Take the 2-minute tour ×
Stack Overflow is a question and answer site for professional and enthusiast programmers. It's 100% free, no registration required.

When entering an argument on the command, I know I can type <C-R><C-W> to insert the word under the cursor and <C-R><C-A> to insert the WORD under the cursor.

Is there a way to insert the current visual-selection?


share|improve this question
add comment

2 Answers

up vote 15 down vote accepted

You can use the contents of any register on the ex or search command-lines with <C-R> followed by the register's name. By yanking your visual selection, it is put into the 0 register, so <C-R>0 will add your yanked selection to the current command-line.

That is the only way I know of, but I still use it on a daily basis.

share|improve this answer
So simple...thanks! I mostly composed my own answer because I was curious myself –  David Hollman Sep 2 '10 at 13:43
add comment

There are a few ways your question can be construed. The easiest is if you mean you want to give the selected text as a range argument to an ex command. I doubt this is your question, since this happens automatically if you type : with a visual selection, but the ex syntax for this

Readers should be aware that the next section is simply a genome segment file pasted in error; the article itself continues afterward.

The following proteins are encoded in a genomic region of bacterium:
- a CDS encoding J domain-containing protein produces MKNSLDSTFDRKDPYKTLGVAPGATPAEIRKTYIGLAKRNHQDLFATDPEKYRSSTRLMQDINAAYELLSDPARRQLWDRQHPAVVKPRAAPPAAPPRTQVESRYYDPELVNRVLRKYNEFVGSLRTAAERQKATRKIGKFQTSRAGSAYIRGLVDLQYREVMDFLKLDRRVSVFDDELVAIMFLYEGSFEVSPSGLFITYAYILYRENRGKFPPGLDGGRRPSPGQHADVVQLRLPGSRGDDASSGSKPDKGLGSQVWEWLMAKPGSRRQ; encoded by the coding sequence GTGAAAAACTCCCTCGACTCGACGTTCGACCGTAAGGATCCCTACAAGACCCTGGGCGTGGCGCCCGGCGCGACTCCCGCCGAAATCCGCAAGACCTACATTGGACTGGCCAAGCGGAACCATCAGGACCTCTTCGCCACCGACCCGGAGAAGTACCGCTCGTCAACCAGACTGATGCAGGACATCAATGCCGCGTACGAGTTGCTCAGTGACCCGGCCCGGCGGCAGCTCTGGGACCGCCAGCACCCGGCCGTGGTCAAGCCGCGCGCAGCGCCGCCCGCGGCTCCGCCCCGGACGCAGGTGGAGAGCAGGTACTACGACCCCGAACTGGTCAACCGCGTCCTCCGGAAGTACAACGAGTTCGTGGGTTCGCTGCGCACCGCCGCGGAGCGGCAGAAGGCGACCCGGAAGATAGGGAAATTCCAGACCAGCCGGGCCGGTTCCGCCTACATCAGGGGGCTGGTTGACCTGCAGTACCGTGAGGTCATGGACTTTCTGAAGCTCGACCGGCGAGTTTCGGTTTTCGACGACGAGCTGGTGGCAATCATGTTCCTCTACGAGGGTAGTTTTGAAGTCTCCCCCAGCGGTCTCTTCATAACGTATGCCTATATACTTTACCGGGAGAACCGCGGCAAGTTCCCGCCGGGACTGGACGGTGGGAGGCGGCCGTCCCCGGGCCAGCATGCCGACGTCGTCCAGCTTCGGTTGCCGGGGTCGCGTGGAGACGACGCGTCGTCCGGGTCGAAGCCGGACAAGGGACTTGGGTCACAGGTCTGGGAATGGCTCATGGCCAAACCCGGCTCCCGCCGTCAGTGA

The second way I think your question could be construed is that you want to insert the visual selected text itself as an argument to an ex command; I don't think this can be done. If you read the vim manual section 40.2, where range arguments are described, the only things that a command is allowed to grab from a range argument is the number of the first line and the last line (using the tags and ).

Finally, if you want to run the selected text on the shell command line, all you need to do is select it and type


(The '<,'> part should get inserted for you between the : and the !. You can replace 'sh' with the command to start your favorite shell).

Hope this helps.

share|improve this answer
Hi David, the second of the three ways you describe was indeed my intention. i.e., a inserted the visually selected object into the command-line, in the same way that <C-R><C-W> inserts the word object. –  Jeet Sep 2 '10 at 0:33
add comment

Your Answer


By posting your answer, you agree to the privacy policy and terms of service.

Not the answer you're looking for? Browse other questions tagged or ask your own question.